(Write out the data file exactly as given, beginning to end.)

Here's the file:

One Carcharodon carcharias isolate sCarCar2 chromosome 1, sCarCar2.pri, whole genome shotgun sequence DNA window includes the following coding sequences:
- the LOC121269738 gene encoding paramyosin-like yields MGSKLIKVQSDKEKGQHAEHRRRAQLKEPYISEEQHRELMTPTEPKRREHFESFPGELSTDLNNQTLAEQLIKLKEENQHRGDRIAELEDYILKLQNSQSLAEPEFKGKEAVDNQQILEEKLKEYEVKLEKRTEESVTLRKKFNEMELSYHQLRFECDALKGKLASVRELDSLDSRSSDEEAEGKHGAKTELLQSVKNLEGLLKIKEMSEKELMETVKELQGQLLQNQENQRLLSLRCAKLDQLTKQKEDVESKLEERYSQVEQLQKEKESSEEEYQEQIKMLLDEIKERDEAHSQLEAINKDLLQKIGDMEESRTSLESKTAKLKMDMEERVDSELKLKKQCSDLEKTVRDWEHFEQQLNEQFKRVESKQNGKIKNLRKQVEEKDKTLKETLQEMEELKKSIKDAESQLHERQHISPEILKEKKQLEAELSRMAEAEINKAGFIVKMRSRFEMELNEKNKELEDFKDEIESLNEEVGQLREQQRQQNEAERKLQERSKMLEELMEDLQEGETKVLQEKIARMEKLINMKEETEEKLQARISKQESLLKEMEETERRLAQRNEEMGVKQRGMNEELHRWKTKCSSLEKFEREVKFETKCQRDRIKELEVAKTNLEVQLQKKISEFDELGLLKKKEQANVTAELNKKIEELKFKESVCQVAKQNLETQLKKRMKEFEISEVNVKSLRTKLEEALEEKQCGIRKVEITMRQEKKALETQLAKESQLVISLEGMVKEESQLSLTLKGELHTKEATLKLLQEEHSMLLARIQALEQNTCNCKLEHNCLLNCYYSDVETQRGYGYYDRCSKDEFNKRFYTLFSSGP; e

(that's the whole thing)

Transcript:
One Carcharodon carcharias isolate sCarCar2 chromosome 1, sCarCar2.pri, whole genome shotgun sequence DNA window includes the following coding sequences:
- the LOC121269738 gene encoding paramyosin-like yields MGSKLIKVQSDKEKGQHAEHRRRAQLKEPYISEEQHRELMTPTEPKRREHFESFPGELSTDLNNQTLAEQLIKLKEENQHRGDRIAELEDYILKLQNSQSLAEPEFKGKEAVDNQQILEEKLKEYEVKLEKRTEESVTLRKKFNEMELSYHQLRFECDALKGKLASVRELDSLDSRSSDEEAEGKHGAKTELLQSVKNLEGLLKIKEMSEKELMETVKELQGQLLQNQENQRLLSLRCAKLDQLTKQKEDVESKLEERYSQVEQLQKEKESSEEEYQEQIKMLLDEIKERDEAHSQLEAINKDLLQKIGDMEESRTSLESKTAKLKMDMEERVDSELKLKKQCSDLEKTVRDWEHFEQQLNEQFKRVESKQNGKIKNLRKQVEEKDKTLKETLQEMEELKKSIKDAESQLHERQHISPEILKEKKQLEAELSRMAEAEINKAGFIVKMRSRFEMELNEKNKELEDFKDEIESLNEEVGQLREQQRQQNEAERKLQERSKMLEELMEDLQEGETKVLQEKIARMEKLINMKEETEEKLQARISKQESLLKEMEETERRLAQRNEEMGVKQRGMNEELHRWKTKCSSLEKFEREVKFETKCQRDRIKELEVAKTNLEVQLQKKISEFDELGLLKKKEQANVTAELNKKIEELKFKESVCQVAKQNLETQLKKRMKEFEISEVNVKSLRTKLEEALEEKQCGIRKVEITMRQEKKALETQLAKESQLVISLEGMVKEESQLSLTLKGELHTKEATLKLLQEEHSMLLARIQALEQNTCNCKLEHNCLLNCYYSDVETQRGYGYYDRCSKDEFNKRFYTLFSSGP; e